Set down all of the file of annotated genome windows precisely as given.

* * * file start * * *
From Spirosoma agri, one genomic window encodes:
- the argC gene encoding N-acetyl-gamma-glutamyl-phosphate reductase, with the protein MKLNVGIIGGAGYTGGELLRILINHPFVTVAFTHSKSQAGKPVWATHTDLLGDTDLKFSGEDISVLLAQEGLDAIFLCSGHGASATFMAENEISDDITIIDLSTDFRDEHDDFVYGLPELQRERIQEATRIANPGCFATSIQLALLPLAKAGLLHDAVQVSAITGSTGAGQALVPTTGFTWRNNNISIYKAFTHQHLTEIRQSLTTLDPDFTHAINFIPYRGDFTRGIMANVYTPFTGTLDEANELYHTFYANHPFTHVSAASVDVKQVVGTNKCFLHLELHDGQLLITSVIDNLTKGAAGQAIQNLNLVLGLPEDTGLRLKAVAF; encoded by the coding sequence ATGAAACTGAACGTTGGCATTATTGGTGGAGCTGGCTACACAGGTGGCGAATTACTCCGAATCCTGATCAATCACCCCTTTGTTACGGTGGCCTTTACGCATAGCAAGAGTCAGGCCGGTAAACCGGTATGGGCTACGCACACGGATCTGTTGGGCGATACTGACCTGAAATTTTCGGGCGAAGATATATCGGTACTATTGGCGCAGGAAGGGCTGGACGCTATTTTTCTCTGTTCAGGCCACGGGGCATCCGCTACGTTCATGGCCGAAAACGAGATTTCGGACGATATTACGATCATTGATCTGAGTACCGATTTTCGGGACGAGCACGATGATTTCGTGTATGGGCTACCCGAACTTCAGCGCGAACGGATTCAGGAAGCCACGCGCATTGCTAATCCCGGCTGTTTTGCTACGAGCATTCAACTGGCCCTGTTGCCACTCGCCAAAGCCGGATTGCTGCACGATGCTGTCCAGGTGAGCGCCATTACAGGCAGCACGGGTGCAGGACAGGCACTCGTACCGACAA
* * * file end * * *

From Spirosoma agri, one genomic window encodes:
- the argC gene encoding N-acetyl-gamma-glutamyl-phosphate reductase, with the protein MKLNVGIIGGAGYTGGELLRILINHPFVTVAFTHSKSQAGKPVWATHTDLLGDTDLKFSGEDISVLLAQEGLDAIFLCSGHGASATFMAENEISDDITIIDLSTDFRDEHDDFVYGLPELQRERIQEATRIANPGCFATSIQLALLPLAKAGLLHDAVQVSAITGSTGAGQALVPTTGFTWRNNNISIYKAFTHQHLTEIRQSLTTLDPDFTHAINFIPYRGDFTRGIMANVYTPFTGTLDEANELYHTFYANHPFTHVSAASVDVKQVVGTNKCFLHLELHDGQLLITSVIDNLTKGAAGQAIQNLNLVLGLPEDTGLRLKAVAF; encoded by the coding sequence ATGAAACTGAACGTTGGCATTATTGGTGGAGCTGGCTACACAGGTGGCGAATTACTCCGAATCCTGATCAATCACCCCTTTGTTACGGTGGCCTTTACGCATAGCAAGAGTCAGGCCGGTAAACCGGTATGGGCTACGCACACGGATCTGTTGGGCGATACTGACCTGAAATTTTCGGGCGAAGATATATCGGTACTATTGGCGCAGGAAGGGCTGGACGCTATTTTTCTCTGTTCAGGCCACGGGGCATCCGCTACGTTCATGGCCGAAAACGAGATTTCGGACGATATTACGATCATTGATCTGAGTACCGATTTTCGGGACGAGCACGATGATTTCGTGTATGGGCTACCCGAACTTCAGCGCGAACGGATTCAGGAAGCCACGCGCATTGCTAATCCCGGCTGTTTTGCTACGAGCATTCAACTGGCCCTGTTGCCACTCGCCAAAGCCGGATTGCTGCACGATGCTGTCCAGGTGAGCGCCATTACAGGCAGCACGGGTGCAGGACAGGCACTCGTACCGACAA